Halloween can be a scary time of year. Monsters. Ghosts. Demons. Being responsible for choosing the movie for your picky friends at your seasonal get-together. We’ve all been there.
I can’t help you with the monsters, but I’ve got the movies covered for you. Here’s my list of go-to recommendations: 15 scary movies that I think are undeservedly ignored, unknown, or underappreciated.
The Dead (2010)
Director: The Ford Brothers
Starring: Rob Freeman, Prince David Oseia
Subgenre: slow-burning zombie terror
In the early days of a West African zombie epidemic, an American engineer teams up with an AWOL soldier as they struggle to survive. In a sea of mediocre zombie movies, The Dead stands out due to its willingness to embrace Romero-style slow, shuffling zombies – the ones you can outrun, but never really escape. Long eerie silences, deliberate pacing, and the empty rural landscapes of Ghana and Burkina Faso make for a strange, creeping, and totally unforgettable kind of scary.
You’ll *love* this if you like: The Walking Dead, Night of the Living Dead, Dawn of the Dead
Ginger Snaps (2000)
Director: John Fawcett
Starring: Emily Perkins, Katharine Isabelle
Subgenre: teenage girl angst and lycanthropy
It’s a real shame that there aren’t more werewolf stories exploring monstrous femininity. But Ginger Snaps takes that idea and runs with it, splicing together menstruation, sexuality, violence, and transformation into weird wolfy magic. Two teenage sisters with a passion for the macabre get more than they bargained for when their boring suburban life is interrupted by an unscheduled werewolf bite. Amazing performances by Isabelle and Perkins elevate what might be a conventional monster movie into your new favorite chick flick.
You’ll *love* this if you like: The Craft, Drop Dead Gorgeous, Teen Wolf
The Last Winter (2006)
Director: Larry Fessenden
Starring: Ron Perlman, James Le Gros, Connie Britton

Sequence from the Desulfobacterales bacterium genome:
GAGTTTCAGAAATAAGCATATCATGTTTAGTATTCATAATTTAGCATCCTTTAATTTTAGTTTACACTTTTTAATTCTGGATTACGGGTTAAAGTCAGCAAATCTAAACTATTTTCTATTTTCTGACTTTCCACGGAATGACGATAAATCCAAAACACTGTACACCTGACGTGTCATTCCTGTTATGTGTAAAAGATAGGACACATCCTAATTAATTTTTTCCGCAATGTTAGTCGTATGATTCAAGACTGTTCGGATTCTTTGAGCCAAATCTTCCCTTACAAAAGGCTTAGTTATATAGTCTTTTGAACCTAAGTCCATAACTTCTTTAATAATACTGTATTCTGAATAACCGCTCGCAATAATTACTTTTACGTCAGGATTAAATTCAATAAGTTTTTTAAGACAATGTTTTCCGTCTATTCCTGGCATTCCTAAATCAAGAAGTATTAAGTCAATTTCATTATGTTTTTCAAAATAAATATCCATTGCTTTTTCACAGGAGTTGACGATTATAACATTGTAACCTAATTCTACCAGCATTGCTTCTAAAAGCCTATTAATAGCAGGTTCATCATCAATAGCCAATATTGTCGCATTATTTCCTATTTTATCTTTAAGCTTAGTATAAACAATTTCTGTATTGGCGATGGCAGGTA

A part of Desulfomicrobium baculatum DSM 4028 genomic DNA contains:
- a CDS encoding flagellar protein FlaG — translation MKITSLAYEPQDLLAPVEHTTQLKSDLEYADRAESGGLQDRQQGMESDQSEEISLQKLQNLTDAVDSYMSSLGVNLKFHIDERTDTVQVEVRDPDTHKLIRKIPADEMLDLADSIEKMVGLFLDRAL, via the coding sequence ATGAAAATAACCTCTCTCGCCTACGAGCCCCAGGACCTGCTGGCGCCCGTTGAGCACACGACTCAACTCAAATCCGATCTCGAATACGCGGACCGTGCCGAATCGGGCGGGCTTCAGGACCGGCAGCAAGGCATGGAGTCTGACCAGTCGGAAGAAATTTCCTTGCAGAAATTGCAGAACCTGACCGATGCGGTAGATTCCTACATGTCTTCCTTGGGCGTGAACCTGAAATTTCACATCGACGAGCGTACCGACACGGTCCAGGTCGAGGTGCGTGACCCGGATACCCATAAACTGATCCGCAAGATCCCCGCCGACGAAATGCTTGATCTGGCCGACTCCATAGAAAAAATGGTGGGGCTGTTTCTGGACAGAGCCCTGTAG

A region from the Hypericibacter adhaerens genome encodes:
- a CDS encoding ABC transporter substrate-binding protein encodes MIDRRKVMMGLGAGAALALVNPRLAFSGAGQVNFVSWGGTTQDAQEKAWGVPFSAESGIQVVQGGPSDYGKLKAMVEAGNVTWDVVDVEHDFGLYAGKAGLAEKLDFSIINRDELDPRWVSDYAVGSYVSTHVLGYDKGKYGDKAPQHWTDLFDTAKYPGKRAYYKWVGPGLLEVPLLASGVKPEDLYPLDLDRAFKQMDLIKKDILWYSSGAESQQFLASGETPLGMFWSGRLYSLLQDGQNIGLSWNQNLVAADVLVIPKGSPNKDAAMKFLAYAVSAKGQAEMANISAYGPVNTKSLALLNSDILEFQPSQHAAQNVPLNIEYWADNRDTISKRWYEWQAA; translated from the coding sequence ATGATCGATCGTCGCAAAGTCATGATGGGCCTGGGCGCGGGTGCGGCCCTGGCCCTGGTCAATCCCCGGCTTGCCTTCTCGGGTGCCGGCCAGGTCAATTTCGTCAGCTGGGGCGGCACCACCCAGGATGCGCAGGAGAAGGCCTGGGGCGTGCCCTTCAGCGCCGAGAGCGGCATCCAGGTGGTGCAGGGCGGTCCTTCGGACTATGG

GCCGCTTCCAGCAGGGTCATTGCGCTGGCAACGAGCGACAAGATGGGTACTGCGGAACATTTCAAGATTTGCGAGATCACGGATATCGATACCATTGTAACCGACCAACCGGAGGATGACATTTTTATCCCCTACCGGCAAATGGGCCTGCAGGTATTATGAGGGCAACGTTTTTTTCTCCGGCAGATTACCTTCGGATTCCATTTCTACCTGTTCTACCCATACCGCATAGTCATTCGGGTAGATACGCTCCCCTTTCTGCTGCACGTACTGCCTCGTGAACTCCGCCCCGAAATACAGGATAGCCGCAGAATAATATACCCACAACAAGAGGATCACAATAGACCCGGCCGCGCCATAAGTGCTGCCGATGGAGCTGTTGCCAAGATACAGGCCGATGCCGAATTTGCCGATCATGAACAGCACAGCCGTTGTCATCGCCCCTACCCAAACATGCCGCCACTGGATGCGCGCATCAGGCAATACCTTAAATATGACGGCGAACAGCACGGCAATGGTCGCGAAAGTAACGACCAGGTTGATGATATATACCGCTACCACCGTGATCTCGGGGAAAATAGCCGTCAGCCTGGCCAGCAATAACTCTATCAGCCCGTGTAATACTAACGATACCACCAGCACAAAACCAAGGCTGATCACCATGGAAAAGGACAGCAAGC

Subgenre: suspenseful eco-horror
At a remote oil company outpost, an isolated team of scientists is terrified by strange events and hallucinations. Set in the Arctic National Wildlife Refuge, The Last Winter is an environmentalist fable disguised as a psychological chiller, exploring madness on a personal and global scale.
You’ll *love* this if you like: Alien, Jurassic Park, An Inconvenient Truth
You’re Next (2011)
Director: Adam Wingard
Starring: Sharni Vinson, Joe Swanberg, AJ Bowen
Subgenre: Vicious slasher-comedy
Adam Wingard’s spin on the home-invasion genre is bloody, badass, and unapologetically hilarious. Set during a family reunion gone terribly wrong, You’re Next turns WASPy domestic melodrama into a figurative and literal dismantling of the family unit. I won’t say too much, because spoilers, but you’ll also have a new favorite song by the end of the movie. You’re welcome.
You’ll *love* this if you like: Halloween, Scream, Cabin in the Woods
The Changeling (1980)
Director: Peter Medak
Starring: George C. Scott
Subgenre: classy, understated ghost story
A composer, still reeling from the death of his family, moves into an empty Victorian mansion, where he is haunted by the ghost of a murdered child. The Changeling is a great choice if you’re looking for something scary but not gory – it’s quiet, well-acted, and deeply terrifying.